So, for the sake of hypotheticals, let's eliminate Wallace, Green, Keith Bogans and Chris Babb (the latter of whom faces an uphill battle to make this year's roster). That would leave Boston with as little as five guaranteed contracts (Avery Bradley, Marcus Smart, Kelly Olynyk, James Young and Jared Sullinger) at a total value of roughly $17.3 million (we're assuming here that team options on Olynyk and Sullinger would be no-brainers to pick up). Boston could also retain low-cost bodies such as Tyler Zeller (team option), while Vitor Faverani, Phil Pressey and Chris Johnson would have nonguaranteed pacts.
With the salary cap expected to be north of $66 million in 2015-16 (and a tax line near $81 million), that leaves Boston an awful lot of potential room to play with. Yes, there's pesky cap holds to navigate (particularly one for Rondo), but the Celtics could start renouncing rights (something they haven't done in so long that guys such as Shaquille O'Neal, Michael Olowokandi, Roshown McLeod, and Stephon Marbury still muddy their cap-calculating books, according to ShamSports).
And let's not forget all those draft picks. The Celtics picked up another 2016 first-rounder for helping Cleveland shed cap space to land James and now have as many as six first-rounders in the next two drafts (though more likely five, given that Philadelphia's is lottery-protected next year; though Boston would end up with an additional second-round pick in each of the next two drafts if that happens).
Boston could continue to add young talent with those picks via the draft or use them as trade assets (whether to clear space like Wallace's contract, or add additional talent after landing big names in free agency). One of the benefits of another lean year in 2014-15: the potential for a high lottery pick next June.
It's not fair to suggest that Boston would have what Cleveland has this summer. The Cavaliers, with help from lottery luck, had three No. 1 picks to help entice James back. But with development this season, the idea of playing alongside the likes of Sullinger, Olynyk, Smart, Young and the rest of Boston's young core could be intriguing to prospective targets.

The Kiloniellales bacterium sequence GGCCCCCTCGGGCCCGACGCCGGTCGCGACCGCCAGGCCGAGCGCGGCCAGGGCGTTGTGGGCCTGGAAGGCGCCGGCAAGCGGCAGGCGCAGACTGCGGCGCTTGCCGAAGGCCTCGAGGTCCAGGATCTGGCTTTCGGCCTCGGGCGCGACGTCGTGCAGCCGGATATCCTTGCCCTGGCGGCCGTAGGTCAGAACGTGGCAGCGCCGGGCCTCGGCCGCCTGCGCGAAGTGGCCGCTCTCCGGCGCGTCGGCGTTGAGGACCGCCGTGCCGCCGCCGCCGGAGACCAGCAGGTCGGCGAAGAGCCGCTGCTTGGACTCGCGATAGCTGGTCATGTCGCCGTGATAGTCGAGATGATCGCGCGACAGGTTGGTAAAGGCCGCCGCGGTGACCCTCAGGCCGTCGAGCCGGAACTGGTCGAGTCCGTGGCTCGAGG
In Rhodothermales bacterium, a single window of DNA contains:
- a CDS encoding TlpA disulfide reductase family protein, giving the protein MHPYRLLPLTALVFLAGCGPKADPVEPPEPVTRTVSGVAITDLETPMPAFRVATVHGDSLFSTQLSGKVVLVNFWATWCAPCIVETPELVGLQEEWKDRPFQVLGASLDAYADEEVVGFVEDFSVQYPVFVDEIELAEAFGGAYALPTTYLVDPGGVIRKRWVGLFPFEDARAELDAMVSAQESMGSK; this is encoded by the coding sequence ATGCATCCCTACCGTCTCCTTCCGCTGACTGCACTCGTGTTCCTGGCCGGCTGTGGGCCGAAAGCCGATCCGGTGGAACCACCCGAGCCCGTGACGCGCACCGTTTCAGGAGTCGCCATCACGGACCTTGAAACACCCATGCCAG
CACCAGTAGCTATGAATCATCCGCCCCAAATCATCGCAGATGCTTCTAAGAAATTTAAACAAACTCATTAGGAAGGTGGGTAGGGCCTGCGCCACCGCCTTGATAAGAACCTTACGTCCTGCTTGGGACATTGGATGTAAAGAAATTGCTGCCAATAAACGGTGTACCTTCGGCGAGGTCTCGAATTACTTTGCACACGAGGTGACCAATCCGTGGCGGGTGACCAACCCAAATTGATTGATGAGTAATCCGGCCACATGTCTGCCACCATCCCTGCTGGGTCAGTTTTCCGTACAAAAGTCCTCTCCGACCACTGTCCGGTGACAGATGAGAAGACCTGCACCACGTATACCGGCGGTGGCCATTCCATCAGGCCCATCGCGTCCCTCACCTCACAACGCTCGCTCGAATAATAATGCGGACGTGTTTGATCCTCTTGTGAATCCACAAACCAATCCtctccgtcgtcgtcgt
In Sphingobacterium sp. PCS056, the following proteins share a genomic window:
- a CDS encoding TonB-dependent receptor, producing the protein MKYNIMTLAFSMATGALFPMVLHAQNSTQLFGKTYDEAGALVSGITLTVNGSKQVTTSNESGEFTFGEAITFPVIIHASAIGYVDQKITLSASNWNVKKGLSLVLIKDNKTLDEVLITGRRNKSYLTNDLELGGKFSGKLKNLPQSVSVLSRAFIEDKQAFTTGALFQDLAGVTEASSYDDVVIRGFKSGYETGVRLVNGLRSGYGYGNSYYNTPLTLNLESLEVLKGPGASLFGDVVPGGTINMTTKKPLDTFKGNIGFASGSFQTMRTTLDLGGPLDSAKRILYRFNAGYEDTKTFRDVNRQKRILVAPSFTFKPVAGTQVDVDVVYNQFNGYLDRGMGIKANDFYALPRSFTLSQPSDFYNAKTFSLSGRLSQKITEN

What would the Celtics do with space next summer? For starters, they could bring back Rondo at the high salary number he'll command (and seek). Or maybe they'll determine this season that it's better to part ways.
Next year's unrestricted free-agent class could include Rondo, Kevin Love, DeAndre Jordan, Goran Dragic, LaMarcus Aldridge, Marc Gasol and Roy Hibbert (player options and contract extensions will determine just how bountiful the class is). The Celtics could pick a couple of their favorites and pitch them on being the ones to help restore the league's most successful franchise to contender status.
Ainge might not be in quite the position Cleveland was, but it'd be about as close as he could get. And considering the Celtics have rarely -- if ever -- been in position to sign a big-name free agent, it has to be mighty enticing for Ainge.
So fret not if there are no fireworks this summer. You can trade the farm for Love this year, or hope to sign him next year without having to sacrifice your draft-pick surplus. Let the rest of the league knock themselves out overpaying for the LeBron Leftovers.
Remember that sacrificing a few sparklers and bottle rockets this summer could lead to a much bigger boom next year.
We know, waiting is no fun. But just imagine all the Boston Celtics fans who are sitting around this weekend looking at James going back to Cleveland and thinking, "I wish I was in their position."